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Scientists: This is why Women Live Longer than Men Print E-mail
Written by Robert Smith   
Tuesday, 07 July 2015

Scientists have finally answered the million-dollar question: why men on average don’t live as long as women. According to a new study, men appear to be more vulnerable to heart disease than the weaker sex. As a result, they succumb earlier. The far-reaching study led by University of Southern California (USC) Davis School of Gerontology researchers examined the lifespans of people born between 1800 and 1935 in 13 developed nations. Studying mortality rates in adults aged over 40, the team found that in individuals born after 1880, female death rates decreased 70 percent faster than those of males. Even when the researchers analyzed death rates caused by smoking-related illnesses, cardiovascular disease still appeared to be the key cause of the “vast majority of excess deaths” in adult men over 40 for the same time period.

High blood pressure, high cholesterol and smoking are key risk factors for heart disease. Contrary to popular belief, however, smoking accounted for only 30 percent of the difference in mortality between men and women after 1890, the USC study said.

According to the researchers, the unequal impact of heart-related deaths on men cut off in their prime (especially during middle and early older age) raises the question whether men and women have, in fact, been facing different inherent heart disease risks at different points in their lives.

“Further study could include analysis of diet and exercise activity differences between countries, deeper examination of genetics and biological vulnerability between sexes at the cell level, and the relationship of these findings to brain health at later ages,” William F. Kieschnick, a professor in the Neurobiology of Aging, said.

According to researchers, significant differences in life expectancies between the sexes first emerged at the turn of the 20th Century. It appeared death rates plunged after infectious disease prevention and better diets were taken up by those born during the 1800s and early 1900s. The study found that women began “reaping the longevity benefits” at a much faster rate, researchers said.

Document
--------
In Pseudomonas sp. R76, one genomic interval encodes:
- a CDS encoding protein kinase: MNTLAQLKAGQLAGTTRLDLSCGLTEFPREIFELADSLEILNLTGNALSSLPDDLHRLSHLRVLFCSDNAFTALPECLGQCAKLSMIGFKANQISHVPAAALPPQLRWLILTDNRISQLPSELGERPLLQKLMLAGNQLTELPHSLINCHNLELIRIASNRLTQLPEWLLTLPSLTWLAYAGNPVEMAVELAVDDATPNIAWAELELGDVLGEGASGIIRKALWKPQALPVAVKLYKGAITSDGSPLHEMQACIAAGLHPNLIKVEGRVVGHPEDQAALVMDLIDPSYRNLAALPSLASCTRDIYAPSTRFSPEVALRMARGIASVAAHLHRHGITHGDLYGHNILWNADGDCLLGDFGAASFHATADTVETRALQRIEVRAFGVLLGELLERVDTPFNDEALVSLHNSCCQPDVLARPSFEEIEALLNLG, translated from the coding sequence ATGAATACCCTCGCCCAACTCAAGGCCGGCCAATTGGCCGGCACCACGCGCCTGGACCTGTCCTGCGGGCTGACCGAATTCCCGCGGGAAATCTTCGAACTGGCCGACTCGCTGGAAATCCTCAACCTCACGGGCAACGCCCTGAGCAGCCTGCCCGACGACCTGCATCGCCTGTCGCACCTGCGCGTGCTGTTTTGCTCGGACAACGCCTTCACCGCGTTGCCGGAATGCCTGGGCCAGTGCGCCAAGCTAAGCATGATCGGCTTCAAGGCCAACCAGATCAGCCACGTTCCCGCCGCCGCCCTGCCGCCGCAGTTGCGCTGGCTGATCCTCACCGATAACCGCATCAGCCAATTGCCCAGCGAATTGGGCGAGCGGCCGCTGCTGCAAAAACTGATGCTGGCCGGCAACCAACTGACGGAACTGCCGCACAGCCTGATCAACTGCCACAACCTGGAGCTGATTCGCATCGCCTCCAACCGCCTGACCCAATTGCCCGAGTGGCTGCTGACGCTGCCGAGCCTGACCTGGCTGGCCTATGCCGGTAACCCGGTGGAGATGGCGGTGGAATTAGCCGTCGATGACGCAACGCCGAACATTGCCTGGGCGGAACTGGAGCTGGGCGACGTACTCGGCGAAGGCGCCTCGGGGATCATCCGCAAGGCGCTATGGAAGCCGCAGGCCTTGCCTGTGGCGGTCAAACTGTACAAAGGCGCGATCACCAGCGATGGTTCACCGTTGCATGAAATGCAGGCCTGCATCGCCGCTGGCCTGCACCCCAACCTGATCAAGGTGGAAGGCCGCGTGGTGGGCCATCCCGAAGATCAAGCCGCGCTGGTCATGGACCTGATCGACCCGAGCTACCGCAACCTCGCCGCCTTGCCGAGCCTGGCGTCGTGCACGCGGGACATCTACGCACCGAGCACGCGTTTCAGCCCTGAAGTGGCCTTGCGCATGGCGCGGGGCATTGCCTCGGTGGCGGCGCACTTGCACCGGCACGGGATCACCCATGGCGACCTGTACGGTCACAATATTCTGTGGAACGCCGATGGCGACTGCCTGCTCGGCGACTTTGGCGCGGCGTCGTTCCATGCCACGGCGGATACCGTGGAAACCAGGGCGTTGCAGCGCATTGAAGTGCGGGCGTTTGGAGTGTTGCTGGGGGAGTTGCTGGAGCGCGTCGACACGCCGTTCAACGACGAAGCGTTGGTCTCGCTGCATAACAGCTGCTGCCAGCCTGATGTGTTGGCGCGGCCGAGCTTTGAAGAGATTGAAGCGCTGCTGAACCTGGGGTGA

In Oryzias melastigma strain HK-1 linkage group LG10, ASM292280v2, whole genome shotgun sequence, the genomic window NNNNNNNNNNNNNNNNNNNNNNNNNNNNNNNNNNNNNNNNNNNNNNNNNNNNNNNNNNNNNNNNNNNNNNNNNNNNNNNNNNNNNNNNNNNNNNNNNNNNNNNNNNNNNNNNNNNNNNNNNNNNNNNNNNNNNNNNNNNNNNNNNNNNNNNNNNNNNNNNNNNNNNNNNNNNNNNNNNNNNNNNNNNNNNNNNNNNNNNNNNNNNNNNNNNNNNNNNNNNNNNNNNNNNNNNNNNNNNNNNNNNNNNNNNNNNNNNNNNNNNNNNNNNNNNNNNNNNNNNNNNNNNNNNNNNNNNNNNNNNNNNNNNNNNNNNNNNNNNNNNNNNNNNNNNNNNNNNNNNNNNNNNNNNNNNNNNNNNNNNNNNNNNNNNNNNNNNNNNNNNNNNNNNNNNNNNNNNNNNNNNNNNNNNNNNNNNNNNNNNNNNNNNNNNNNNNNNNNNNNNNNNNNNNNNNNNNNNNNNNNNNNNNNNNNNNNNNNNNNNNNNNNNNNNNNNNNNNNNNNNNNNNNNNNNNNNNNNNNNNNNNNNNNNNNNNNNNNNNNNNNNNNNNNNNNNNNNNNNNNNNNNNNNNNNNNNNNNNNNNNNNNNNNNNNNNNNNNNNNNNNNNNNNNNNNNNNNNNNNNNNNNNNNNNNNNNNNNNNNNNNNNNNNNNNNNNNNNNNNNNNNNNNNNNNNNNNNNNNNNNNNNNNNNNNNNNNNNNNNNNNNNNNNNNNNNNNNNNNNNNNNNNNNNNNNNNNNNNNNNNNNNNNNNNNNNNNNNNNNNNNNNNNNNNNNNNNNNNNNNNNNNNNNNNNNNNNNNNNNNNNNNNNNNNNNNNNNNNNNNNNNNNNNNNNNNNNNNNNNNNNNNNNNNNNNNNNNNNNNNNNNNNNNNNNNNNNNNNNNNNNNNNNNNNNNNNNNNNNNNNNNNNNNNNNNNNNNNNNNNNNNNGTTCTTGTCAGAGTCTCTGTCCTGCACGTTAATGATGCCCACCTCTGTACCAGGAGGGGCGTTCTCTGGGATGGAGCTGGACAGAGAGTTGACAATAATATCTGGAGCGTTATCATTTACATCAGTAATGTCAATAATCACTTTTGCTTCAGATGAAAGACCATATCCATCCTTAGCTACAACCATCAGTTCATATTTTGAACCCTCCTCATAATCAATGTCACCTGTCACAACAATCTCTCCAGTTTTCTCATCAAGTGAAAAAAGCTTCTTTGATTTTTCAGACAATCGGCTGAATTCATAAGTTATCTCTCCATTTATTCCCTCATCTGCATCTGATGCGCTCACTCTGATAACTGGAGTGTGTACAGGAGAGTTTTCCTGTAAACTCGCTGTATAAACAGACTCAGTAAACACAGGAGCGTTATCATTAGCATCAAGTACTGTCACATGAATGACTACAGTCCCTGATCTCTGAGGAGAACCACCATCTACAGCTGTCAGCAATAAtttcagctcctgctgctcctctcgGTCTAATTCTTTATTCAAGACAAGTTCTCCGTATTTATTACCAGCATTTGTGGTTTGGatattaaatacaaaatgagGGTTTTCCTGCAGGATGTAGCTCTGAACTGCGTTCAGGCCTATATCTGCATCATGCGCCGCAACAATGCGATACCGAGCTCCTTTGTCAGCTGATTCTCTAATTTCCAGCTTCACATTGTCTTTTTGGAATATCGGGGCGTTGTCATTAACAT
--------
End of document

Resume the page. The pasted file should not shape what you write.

“We were surprised at how the divergence in mortality between men and women, which originated as early as 1870, was concentrated in the 50 to 70 age range and faded out sharply after age 80,” USC University Professor and AARP Professor of Gerontology Eileen Crimmins said in a press release. The study entitled “Twentieth century surge of excess adult male mortality,” was published in the Proceedings of the National Academy of Sciences.

About 610,000 people die of heart disease in the United States every year – that’s 1 in every 4 deaths, according to the US Centers for Disease Control and Prevention. Heart disease is said to be the leading cause of death for people of most ethnicities, both men and women. More than half of the deaths from heart disease in 2009 were in men, however.

Each year, cardiovascular disease (CVD) causes over 4 million deaths in Europe (that's 47 percent of all deaths) and 1.9 million deaths in the European Union, according to the European Society of Cardiology. CVD is the main cause of death in women in all European countries and the main cause of death in men in all but six countries. Overall CVD is estimated to cost the EU economy almost €196 billion a year, the European Society of Cardiology reported.


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